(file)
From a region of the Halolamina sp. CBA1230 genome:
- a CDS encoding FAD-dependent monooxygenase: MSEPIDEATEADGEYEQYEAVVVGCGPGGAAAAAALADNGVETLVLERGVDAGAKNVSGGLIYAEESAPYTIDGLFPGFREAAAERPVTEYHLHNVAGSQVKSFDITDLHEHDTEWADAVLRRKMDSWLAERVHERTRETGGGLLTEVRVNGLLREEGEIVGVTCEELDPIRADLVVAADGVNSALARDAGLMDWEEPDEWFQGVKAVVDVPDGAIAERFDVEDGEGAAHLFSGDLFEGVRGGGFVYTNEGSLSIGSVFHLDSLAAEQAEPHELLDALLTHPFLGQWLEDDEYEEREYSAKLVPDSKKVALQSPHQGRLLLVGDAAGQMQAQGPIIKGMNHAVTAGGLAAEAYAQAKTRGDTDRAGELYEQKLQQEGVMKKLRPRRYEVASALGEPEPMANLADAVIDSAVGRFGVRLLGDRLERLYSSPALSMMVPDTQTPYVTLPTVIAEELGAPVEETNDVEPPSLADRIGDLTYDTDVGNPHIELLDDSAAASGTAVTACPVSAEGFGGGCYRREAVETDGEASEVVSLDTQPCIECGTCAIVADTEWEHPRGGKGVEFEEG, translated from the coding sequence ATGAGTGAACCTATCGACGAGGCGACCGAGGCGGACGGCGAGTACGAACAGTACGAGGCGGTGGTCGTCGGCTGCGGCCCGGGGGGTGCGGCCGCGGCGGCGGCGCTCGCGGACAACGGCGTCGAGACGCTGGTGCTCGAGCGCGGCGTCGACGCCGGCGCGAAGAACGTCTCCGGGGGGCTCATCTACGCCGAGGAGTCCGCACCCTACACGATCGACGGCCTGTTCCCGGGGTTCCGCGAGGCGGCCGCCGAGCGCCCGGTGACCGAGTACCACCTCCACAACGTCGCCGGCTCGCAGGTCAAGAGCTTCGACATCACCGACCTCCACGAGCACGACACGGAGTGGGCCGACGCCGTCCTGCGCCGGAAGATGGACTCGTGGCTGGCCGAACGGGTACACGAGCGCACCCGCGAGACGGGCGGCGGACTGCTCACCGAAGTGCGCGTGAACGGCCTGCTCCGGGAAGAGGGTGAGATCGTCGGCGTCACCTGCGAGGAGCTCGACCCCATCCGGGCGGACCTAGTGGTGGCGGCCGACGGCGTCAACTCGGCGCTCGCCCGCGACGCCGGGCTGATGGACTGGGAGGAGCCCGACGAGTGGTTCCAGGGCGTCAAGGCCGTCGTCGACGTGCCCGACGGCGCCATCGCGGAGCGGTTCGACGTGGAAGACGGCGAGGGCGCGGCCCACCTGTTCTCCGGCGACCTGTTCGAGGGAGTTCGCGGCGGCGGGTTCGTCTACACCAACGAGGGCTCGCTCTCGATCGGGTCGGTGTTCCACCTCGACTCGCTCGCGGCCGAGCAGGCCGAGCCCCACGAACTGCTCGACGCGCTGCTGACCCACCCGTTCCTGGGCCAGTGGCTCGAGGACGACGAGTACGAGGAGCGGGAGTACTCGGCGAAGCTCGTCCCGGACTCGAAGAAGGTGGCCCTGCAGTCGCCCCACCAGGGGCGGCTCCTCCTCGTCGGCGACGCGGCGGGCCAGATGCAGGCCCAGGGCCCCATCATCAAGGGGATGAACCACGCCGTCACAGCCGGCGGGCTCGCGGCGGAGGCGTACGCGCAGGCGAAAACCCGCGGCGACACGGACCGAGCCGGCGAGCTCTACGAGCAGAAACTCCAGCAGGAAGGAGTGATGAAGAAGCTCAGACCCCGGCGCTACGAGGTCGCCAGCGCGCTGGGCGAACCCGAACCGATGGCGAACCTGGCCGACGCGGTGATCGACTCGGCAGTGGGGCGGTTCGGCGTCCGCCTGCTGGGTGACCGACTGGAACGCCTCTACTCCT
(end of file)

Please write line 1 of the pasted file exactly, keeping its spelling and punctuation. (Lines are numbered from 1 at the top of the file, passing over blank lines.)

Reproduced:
From a region of the Halolamina sp. CBA1230 genome: